For businesses that sell directly to consumers (B2C) the answer is a resounding ‘YES’, but even if your business is more business-to-business (B2B) don’t ignore Facebook.
Even if you don’t use Facebook personally, don’t fall into the trap of converting your personal account for business use. Always create a proper business Page and complete all the information sections – the About page.
Facebook changes, almost weekly, and the current filters mean that, even though people may have liked or followed your Page, your business posts won’t appear in their feed. “What’s the point in having a Page then?” I hear you cry – and there is more than one reason.
Firstly, if someone does a search for your business or for any of the search terms that your Page is optimised for, your Facebook Page is likely to appear above even your own website. Facebook as a site is visited by millions of people daily and so gets highly ranked on the search engines.
Secondly, a well-managed Page sends a message about your business and your approach to business.
Thirdly, if you know how to use the paid services properly it can be an excellent way to expand your connections, get people to take action and bring in new customers.
What’s a ‘well-managed Page’?
It’s giving both Facebook and your audience what they want. For most Pages that means that someone in your organisation posts daily – and directly onto Facebook. I’m a big fan of social media management platforms like Hootsuite, but for Facebook it’s better to post on Facebook, not from elsewhere.
Make sure your posts offer something that is of interest and value to your target audience. This means links to interesting articles, quizzes, videos, etc. NOT sales pitches for your products or the daily trivia about what’s happening in your business.
Focus on images and short videos. Facebook likes pictures – which is one of the reasons they bought Instagram – make sure you give them what they want. Also most people respond more to image-based posts than text only.
Visit daily to review comments, questions and notifications. Communicate with people in your feed so your audience feels like they’re talking to a real person. Be human!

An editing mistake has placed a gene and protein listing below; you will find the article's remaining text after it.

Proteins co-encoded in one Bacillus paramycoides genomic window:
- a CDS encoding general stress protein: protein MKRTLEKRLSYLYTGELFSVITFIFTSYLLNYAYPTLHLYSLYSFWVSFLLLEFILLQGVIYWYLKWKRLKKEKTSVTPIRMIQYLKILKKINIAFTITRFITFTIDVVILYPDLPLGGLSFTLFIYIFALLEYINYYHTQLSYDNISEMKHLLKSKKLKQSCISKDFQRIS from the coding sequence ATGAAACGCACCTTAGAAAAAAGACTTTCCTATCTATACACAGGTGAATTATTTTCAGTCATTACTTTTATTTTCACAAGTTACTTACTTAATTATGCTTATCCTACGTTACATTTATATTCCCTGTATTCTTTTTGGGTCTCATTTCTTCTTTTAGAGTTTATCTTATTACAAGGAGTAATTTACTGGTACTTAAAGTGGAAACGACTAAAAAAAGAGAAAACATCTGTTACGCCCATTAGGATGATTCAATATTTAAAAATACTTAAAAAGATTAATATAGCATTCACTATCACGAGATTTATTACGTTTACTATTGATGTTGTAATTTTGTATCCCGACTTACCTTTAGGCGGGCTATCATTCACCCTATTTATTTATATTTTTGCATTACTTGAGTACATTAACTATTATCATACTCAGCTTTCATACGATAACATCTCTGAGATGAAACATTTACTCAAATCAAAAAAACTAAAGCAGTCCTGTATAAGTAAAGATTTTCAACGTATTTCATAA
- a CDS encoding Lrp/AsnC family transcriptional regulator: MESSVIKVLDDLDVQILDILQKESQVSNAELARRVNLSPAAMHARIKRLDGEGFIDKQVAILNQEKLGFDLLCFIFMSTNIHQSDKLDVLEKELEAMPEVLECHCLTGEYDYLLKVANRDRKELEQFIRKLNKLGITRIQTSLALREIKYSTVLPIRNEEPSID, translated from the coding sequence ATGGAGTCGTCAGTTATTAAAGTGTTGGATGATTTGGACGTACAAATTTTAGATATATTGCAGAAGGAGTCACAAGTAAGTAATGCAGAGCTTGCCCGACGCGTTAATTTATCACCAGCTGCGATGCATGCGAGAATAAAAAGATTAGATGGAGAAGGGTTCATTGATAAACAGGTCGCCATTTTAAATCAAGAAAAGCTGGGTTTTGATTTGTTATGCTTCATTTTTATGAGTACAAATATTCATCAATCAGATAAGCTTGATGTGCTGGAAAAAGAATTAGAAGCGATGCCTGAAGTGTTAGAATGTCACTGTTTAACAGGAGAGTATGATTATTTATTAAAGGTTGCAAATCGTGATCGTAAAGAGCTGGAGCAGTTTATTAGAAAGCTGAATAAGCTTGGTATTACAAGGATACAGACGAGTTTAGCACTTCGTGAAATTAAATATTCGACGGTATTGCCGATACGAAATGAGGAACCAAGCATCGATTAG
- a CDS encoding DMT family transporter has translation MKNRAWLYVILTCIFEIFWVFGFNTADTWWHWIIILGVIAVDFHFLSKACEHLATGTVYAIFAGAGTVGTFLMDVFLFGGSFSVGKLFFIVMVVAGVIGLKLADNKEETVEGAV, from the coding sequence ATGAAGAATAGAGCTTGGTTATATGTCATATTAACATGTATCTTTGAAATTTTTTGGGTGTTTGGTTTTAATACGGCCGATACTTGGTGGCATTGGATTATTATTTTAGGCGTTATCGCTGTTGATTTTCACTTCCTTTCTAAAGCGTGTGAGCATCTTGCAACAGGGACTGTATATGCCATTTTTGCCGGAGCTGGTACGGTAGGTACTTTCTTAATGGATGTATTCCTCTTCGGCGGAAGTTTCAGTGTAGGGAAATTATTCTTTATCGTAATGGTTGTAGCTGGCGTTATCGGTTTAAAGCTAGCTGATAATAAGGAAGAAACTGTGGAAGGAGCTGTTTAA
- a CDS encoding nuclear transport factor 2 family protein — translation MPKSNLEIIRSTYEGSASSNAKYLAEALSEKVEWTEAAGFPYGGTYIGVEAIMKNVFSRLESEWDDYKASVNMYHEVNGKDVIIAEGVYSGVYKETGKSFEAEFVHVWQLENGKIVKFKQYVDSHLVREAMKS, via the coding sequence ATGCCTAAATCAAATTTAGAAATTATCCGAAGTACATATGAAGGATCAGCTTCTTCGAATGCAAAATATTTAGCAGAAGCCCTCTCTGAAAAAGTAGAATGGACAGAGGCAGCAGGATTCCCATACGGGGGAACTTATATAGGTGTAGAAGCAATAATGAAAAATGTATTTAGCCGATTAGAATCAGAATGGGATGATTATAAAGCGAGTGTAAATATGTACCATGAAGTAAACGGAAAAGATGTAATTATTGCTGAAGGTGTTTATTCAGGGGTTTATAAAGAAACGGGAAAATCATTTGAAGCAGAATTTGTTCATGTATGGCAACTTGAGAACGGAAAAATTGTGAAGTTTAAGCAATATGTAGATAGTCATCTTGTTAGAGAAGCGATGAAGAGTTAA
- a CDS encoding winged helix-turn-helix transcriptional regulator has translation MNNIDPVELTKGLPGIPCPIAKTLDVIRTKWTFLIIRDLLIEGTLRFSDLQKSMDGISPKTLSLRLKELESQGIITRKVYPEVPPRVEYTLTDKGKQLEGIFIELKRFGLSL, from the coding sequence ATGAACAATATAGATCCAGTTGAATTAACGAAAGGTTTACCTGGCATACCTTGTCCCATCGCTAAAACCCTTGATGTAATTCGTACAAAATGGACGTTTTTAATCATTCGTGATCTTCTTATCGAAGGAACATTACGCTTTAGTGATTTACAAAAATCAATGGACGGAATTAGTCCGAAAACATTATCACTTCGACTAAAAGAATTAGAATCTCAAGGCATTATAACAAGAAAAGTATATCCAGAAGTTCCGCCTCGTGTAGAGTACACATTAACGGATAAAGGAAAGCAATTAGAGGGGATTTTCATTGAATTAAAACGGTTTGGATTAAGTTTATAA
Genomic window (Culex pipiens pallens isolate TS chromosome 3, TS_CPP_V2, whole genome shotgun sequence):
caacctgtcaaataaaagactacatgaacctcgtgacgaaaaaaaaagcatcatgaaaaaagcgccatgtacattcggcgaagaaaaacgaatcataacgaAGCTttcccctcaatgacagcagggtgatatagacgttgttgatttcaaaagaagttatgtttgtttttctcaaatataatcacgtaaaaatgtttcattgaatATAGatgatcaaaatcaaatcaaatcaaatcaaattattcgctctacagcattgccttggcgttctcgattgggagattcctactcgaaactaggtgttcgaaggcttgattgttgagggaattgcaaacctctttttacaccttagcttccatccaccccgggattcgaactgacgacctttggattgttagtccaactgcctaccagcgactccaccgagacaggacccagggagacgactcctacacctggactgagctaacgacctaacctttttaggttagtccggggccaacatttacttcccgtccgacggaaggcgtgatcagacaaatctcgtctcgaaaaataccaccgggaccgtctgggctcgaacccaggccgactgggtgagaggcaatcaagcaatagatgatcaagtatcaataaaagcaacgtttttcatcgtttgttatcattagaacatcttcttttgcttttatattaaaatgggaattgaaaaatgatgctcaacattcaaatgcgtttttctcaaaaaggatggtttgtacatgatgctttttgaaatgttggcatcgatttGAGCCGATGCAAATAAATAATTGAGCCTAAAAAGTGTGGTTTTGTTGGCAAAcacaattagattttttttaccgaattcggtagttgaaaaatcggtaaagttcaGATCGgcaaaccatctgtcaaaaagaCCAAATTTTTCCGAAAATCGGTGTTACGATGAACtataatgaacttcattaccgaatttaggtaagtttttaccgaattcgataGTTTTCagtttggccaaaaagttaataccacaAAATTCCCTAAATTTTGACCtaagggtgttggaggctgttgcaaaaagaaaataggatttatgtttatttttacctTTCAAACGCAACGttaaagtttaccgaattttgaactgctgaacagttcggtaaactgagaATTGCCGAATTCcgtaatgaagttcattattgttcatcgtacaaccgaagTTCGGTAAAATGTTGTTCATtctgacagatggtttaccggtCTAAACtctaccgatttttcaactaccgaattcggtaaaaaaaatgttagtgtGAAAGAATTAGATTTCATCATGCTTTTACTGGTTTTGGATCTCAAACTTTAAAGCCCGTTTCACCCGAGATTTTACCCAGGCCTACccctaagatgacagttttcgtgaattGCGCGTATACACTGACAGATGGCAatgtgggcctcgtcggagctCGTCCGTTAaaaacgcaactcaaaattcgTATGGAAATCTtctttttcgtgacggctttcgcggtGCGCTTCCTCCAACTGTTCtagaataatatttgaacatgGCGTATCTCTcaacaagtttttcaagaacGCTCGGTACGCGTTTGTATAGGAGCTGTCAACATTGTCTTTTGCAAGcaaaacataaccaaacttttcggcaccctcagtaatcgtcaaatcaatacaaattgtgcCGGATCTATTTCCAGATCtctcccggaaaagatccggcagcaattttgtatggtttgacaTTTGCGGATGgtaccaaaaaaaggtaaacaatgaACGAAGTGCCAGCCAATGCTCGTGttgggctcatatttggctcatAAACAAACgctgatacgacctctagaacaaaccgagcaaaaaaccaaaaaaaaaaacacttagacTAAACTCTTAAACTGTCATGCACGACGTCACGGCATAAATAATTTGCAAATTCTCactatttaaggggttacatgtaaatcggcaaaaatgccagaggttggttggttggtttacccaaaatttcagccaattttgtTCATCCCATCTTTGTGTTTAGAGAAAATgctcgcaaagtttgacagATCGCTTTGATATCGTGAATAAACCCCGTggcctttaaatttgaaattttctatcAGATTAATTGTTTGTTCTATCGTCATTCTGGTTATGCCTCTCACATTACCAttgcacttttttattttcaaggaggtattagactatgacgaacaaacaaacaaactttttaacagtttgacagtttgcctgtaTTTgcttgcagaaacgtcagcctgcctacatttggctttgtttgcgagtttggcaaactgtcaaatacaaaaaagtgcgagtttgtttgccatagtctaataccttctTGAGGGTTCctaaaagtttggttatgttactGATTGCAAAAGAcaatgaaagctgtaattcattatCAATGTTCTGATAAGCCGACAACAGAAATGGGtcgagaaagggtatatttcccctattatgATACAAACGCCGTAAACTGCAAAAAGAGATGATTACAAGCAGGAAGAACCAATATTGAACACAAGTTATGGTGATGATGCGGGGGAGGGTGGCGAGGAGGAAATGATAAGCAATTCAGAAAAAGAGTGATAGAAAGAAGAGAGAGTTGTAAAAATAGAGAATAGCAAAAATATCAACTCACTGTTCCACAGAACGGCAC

Isn’t Facebook advertising expensive?
It can be if you don’t get your demographics right, if you don’t know how to create successful ads – or if you forget to set your daily caps.
If you’re paying £1 per click through to your website and the person who clicks through doesn’t take action, that’s £1 wasted. However, if you only pay once the person has actually bought something or completed your sign up form, your £1 is much better spent.
If you limit your spend to – say – £10 a day, you’re in control. The most you can spend in a week is £70 – and if that grows your list by 70 people or gets 70 sales, it’s worth the investment.
Random fact: Did you know that a good return-on-investment for a GoogleAd is 4:1? In other words for every £1 or $1 you spend you get 4 back. That may not seem like a good profit, until you realise that the top internet marketers spend thousands of dollars on Google – and Facebook – ads.
Plan and budget
Don’t just launch a few ads and keep your fingers crossed. Build your Page first with regular posts so your audience actively engages and feels there’s something worthwhile to visit for. It’s no good asking people to like the Page if there’s nothing on it.
- Put a monthly plan together with post themes and gather interesting websites to link to.
- Decide what you want the Page to achieve each month and then plan your activities to work towards that goal.
- If you’re going to use Facebook Ads allocate a budget – for clicks and also for expert help in creating, testing and monitoring your ads.
Follow these basic steps and your Facebook Page could be an excellent business generator.